Most helpful critical review
Not without faults, but amazing work considering its genesis.
on July 4, 2014
This is a film - a docudrama of sorts - built around the premise of what life would have been like in Nazi-occupied Britain. The film is set in 1944/1945, four years after the successful invasion. Britain is ruled by a fascist-regime that is very similar to Oswald Mosley's British Union of Fascists from the 1930s. The ongoing war in Russia has depleted the occupying German forces to units that support or maybe are augmented by Britons. The USA has entered the war against Germany and is regularly attacking the UK , as well as supporting guerilla groups. By and large, the situation is similar to what actually occurred in France and was portrayed in Len Deighton's historical crime novel `SS-GB;' that is to say, most of the population resent the occupation but do little or nothing about it.
The story is told from the viewpoint of Pauline Murray, a nurse who is both naïve and apolitical. Driven from her village by soldiers seeking to create a free-fire zone and an attack by partisans, Murray ends up staying with a friend in London while seeking employment. Eventually, she a position with Immediate Action (IA), the British fascist entity that administers the occupation. Through a series of vignettes, we see Pauline embrace the IA because it brings order, then begin to doubt her decision after her actions lead to the arrest of some friends who were harboring a wounded partisan. She is sent from London to a clinic in the country where - instead of treating foreign workers (read slaves) with tuberculosis - she is involved in a euthanasia program. She tries to leave but is arrested. While being taken to London for trial and presumably execution, the train is attacked by a mixed group of partisans and US and Free British troops.
While tending wounded of all sides, a surrender of German and collaborator forces is effected. Unknown to her - and with the apparent approval of the regular military - the prisoners are executed by the partisans in a scene similar to one at the start of the film.
It Happened Here was released in 1964 after eight years of production. It was made by two teenagers, Kevin Brownlow and Andrew Mollo, with a cast of amateurs. It was not received with anything like universal aclaim. In fact, it was shunned by many because two issues. Its radical, at least for the time, view the public reaction to an occupied Britain would be a generally apathetic acceptance did not sit well with the public. However, in retrospect, it's quite likely, maybe certain, this is what would have happened. This scenario is what took place on the Channel Islands, part of the UK that was invaded and occupied during the war.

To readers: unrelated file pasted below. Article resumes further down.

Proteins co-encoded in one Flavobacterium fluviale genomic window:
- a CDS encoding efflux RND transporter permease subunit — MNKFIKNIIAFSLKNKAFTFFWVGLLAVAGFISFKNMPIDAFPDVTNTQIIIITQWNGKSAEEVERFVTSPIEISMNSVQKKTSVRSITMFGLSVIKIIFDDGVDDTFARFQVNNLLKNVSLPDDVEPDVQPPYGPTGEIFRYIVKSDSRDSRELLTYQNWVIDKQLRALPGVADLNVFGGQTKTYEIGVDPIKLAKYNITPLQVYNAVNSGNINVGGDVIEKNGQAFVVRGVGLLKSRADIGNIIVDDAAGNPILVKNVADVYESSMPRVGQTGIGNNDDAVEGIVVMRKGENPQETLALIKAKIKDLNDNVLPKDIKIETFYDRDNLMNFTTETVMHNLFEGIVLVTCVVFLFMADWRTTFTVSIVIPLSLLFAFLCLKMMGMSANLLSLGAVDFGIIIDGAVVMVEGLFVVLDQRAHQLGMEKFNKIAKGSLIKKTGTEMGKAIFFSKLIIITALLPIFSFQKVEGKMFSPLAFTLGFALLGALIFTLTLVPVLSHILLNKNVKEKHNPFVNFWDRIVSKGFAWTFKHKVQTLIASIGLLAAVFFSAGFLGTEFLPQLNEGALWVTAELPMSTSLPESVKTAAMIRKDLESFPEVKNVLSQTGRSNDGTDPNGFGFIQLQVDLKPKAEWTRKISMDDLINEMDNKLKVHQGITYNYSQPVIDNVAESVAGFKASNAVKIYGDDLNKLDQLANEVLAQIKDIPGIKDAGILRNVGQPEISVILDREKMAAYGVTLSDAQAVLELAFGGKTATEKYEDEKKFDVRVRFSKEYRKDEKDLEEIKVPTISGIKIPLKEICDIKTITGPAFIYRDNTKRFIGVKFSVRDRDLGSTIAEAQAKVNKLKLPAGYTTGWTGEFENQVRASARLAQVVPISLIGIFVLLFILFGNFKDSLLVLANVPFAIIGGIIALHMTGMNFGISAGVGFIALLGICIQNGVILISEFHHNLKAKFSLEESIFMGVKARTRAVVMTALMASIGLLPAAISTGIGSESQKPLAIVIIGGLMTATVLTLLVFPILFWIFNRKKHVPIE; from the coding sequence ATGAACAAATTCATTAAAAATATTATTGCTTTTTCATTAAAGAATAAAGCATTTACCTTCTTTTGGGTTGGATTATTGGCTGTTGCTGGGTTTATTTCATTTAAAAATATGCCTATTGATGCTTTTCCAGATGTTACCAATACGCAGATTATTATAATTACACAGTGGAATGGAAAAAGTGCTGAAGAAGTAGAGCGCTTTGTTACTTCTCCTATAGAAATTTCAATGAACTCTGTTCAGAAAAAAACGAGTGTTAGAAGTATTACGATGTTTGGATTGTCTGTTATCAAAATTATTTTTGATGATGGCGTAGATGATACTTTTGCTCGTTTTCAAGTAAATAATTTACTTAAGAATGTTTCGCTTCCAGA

But, a far more explosive reaction came from a relatively short segment in which some of the new IA recruits ask questions of two senior IA members regarding their views on capitalism and Jews. The comments made by these two are typical of what one might expect from anti-Semites. The surprise is that the two men were really British neo-fascists! But, the uproar over their comments came from quaretrs claiming the film was anti-Semitic. My opinion of the segment was - especially in view of the stupidity of the speakers and their mouthing of rhetoric - that it validated the horror of what Nazism was.
So, from a premise point of view, the movie is excellent.
From the production side, the film is less successful. Early on, there is a little too much of `film school' shots, such as close-ups of eyes transitioning to pan-outs to signify terror and tension This may be attributable to the youth of the two involved as this sort of stuff is gone in the latter stages of the film. The sound quality is not the best in the first half either. It's hard to understand what is being said. As the problem disappears in the back-end of the film, it may be the case that better equipment wwas being used.
There's also a bit of story-line continuity issue making the last twenty minutes of the film seem jumpy and truncated. It's never made clear if the US/UK solders are a raiding party or an invasion force. Nor is it clear if the surrender is local and nationwide. There are a series of radio broadcasts, attributed to a `Free Britain' broadcasting station that implies it is the latter, however. Perhaps more time should have been spent on this closing, particularly as the bounding the movie with two mass-killings by the opposing sides left a "meet the new boss, same as the old boss" feel.
After having heard about this moves for decades, I'm glad I got to see it. Though not without faults, it's amazing work considering its genesis.